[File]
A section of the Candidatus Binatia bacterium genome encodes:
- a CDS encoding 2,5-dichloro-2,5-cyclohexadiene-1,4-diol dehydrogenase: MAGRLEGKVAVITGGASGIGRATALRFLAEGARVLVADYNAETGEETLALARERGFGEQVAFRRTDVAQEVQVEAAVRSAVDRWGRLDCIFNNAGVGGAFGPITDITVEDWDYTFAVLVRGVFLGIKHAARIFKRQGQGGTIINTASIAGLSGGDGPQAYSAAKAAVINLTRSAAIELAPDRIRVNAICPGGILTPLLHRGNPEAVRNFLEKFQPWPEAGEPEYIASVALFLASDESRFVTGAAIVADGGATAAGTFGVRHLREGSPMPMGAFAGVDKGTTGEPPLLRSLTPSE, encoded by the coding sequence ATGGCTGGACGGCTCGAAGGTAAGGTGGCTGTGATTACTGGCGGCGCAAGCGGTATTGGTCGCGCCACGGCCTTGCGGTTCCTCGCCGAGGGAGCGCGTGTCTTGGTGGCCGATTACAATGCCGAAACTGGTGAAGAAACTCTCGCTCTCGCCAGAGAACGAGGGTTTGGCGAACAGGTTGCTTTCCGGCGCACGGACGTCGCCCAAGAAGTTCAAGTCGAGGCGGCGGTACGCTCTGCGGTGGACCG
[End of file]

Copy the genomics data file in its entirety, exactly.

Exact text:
A section of the Candidatus Binatia bacterium genome encodes:
- a CDS encoding 2,5-dichloro-2,5-cyclohexadiene-1,4-diol dehydrogenase: MAGRLEGKVAVITGGASGIGRATALRFLAEGARVLVADYNAETGEETLALARERGFGEQVAFRRTDVAQEVQVEAAVRSAVDRWGRLDCIFNNAGVGGAFGPITDITVEDWDYTFAVLVRGVFLGIKHAARIFKRQGQGGTIINTASIAGLSGGDGPQAYSAAKAAVINLTRSAAIELAPDRIRVNAICPGGILTPLLHRGNPEAVRNFLEKFQPWPEAGEPEYIASVALFLASDESRFVTGAAIVADGGATAAGTFGVRHLREGSPMPMGAFAGVDKGTTGEPPLLRSLTPSE, encoded by the coding sequence ATGGCTGGACGGCTCGAAGGTAAGGTGGCTGTGATTACTGGCGGCGCAAGCGGTATTGGTCGCGCCACGGCCTTGCGGTTCCTCGCCGAGGGAGCGCGTGTCTTGGTGGCCGATTACAATGCCGAAACTGGTGAAGAAACTCTCGCTCTCGCCAGAGAACGAGGGTTTGGCGAACAGGTTGCTTTCCGGCGCACGGACGTCGCCCAAGAAGTTCAAGTCGAGGCGGCGGTACGCTCTGCGGTGGACCG